Sunday, December 29, 2019

12/29/19: Book Review: The Nickel Boys by Colson Whitehead

As the Civil Rights Movement begins to heat up in the American South, two African American teenagers are sentenced to a hellish reform school in Jim Crow-era Florida. What transforms for them there binds them to each other, and will affect everything they do, think, and dream of for the rest of their lives. 

The Nickel Academy juvenile reformatory was billed as providing physical, intellectual, and moral training to troubled young men. Instead, it was a nightmare. This is a raw tale of survival. The characters are fictional, but the Nickel Academy and the horrors committed there are real. 

Their daddies taught them how to keep a slave in line, passed down this brutal heirloom. Take him away from his family, whip him until all he remembers is the whip, chain him up so all he knows is chains. A term in an iron sweatbox, cooking his brain in the sun, had a way of bringing a buck around, and so did a dark cell, a room aloft in darkness, outside time.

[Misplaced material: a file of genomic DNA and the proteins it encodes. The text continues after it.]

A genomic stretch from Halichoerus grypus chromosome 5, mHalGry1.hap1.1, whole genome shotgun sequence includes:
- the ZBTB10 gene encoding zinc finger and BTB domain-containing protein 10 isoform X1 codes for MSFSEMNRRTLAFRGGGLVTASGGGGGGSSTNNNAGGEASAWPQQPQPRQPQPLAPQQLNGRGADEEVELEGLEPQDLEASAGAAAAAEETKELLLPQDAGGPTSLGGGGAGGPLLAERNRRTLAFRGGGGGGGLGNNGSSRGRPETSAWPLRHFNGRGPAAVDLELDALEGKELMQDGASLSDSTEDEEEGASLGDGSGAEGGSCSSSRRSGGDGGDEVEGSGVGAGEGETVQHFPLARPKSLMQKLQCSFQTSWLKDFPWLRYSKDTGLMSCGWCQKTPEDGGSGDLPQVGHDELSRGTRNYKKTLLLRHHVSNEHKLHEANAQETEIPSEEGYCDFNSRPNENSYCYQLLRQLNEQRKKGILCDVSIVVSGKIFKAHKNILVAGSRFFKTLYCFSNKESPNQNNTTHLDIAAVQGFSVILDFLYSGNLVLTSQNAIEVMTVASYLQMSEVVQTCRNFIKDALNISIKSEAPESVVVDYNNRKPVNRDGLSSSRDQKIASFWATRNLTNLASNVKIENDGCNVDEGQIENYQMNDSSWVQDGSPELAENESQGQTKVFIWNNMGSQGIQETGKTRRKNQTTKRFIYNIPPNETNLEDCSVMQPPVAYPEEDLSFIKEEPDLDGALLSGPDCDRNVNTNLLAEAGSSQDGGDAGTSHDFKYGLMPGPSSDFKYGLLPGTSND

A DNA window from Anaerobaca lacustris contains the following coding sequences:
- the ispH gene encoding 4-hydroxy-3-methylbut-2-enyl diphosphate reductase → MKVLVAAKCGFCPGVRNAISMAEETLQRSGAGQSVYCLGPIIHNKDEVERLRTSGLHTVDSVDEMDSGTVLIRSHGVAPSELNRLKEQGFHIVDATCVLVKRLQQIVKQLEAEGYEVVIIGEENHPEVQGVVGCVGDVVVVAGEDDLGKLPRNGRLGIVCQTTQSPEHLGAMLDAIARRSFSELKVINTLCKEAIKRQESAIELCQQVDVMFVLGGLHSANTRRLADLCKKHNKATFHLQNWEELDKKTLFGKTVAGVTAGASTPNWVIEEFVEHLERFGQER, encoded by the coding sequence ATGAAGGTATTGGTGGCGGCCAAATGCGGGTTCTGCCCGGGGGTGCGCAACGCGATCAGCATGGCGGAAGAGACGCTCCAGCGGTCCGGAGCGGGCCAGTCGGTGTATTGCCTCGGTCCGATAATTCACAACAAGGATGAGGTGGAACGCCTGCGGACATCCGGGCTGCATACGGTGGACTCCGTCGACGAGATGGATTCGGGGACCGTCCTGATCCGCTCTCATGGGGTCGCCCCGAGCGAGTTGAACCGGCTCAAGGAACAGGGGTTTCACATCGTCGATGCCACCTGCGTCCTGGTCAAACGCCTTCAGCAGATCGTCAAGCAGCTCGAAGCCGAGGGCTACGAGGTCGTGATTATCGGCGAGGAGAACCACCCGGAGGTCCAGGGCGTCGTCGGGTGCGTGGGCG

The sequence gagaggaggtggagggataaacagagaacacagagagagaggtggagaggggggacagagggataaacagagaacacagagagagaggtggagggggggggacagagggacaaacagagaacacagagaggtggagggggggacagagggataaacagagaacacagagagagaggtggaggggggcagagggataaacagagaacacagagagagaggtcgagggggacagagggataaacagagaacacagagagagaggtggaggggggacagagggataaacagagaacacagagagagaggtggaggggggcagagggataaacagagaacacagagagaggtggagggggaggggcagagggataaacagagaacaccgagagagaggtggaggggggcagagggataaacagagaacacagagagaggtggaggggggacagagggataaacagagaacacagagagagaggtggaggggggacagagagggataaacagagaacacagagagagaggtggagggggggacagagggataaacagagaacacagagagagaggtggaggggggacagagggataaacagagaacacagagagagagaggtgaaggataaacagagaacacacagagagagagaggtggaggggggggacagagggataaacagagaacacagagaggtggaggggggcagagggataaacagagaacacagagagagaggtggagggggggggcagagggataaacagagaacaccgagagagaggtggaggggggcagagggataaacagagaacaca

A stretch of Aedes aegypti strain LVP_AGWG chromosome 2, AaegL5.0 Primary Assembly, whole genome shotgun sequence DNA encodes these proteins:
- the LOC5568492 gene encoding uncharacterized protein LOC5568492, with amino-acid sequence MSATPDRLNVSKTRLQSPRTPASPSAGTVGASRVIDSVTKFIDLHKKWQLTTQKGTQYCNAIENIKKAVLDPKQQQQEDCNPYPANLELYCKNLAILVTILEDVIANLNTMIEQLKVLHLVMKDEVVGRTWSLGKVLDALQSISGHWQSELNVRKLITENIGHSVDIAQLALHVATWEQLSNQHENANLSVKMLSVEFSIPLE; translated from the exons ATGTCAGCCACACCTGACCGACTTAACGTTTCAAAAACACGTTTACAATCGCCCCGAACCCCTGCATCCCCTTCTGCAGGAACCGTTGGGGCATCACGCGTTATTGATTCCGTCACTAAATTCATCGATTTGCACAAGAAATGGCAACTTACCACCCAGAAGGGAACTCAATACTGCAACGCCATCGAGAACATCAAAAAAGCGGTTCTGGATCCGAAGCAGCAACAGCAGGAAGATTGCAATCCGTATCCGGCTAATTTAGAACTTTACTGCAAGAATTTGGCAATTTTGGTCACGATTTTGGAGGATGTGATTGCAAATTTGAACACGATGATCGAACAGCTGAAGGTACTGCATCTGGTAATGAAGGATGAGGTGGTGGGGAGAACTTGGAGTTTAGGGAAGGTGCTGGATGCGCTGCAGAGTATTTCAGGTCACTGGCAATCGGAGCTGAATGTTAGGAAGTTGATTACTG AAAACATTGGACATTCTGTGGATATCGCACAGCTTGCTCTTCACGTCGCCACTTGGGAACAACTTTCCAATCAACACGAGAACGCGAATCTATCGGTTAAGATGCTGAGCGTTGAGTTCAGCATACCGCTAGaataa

After the Civil War, when a five-dollar fine for a Jim Crow charge—vagrancy, changing employers without permission, “bumptious contact,” what have you—swept black men and women up into the maw of debt labor, the white sons remembered the family lore. Dug pits, forged bars, forbid the nourishing face of the sun. The Florida Industrial School for Boys wasn’t in operation six months before they converted the third-floor storage closets into solitary confinement. One of the handy men went dorm by dorm, screwing in bolts: there. The dark cells remained in use even after two locked-up boys died in the fire of ’21. The sons held the old ways close.
The state outlawed dark cells and sweatboxes in juvenile facilities after World War II. It was a time of high-minded reform all over, even at Nickel. But the rooms waited, blank and still and airless. They waited for wayward boys in need of an attitude adjustment. They wait still, as long as the sons—and the sons of those sons—remember.  

This novel is brilliant in every way a novel can be brilliant. The writing is impeccable, creating a voice that is both powerful and haunting. The characters are fully realized. The story is dark, extraordinary, imaginative, and heartbreaking. More than once I felt like I’d been punched in the gut, yet I couldn’t put it down. I loved and hated this story. This is a brave and needed book written by a rare talent at the top of his game. 

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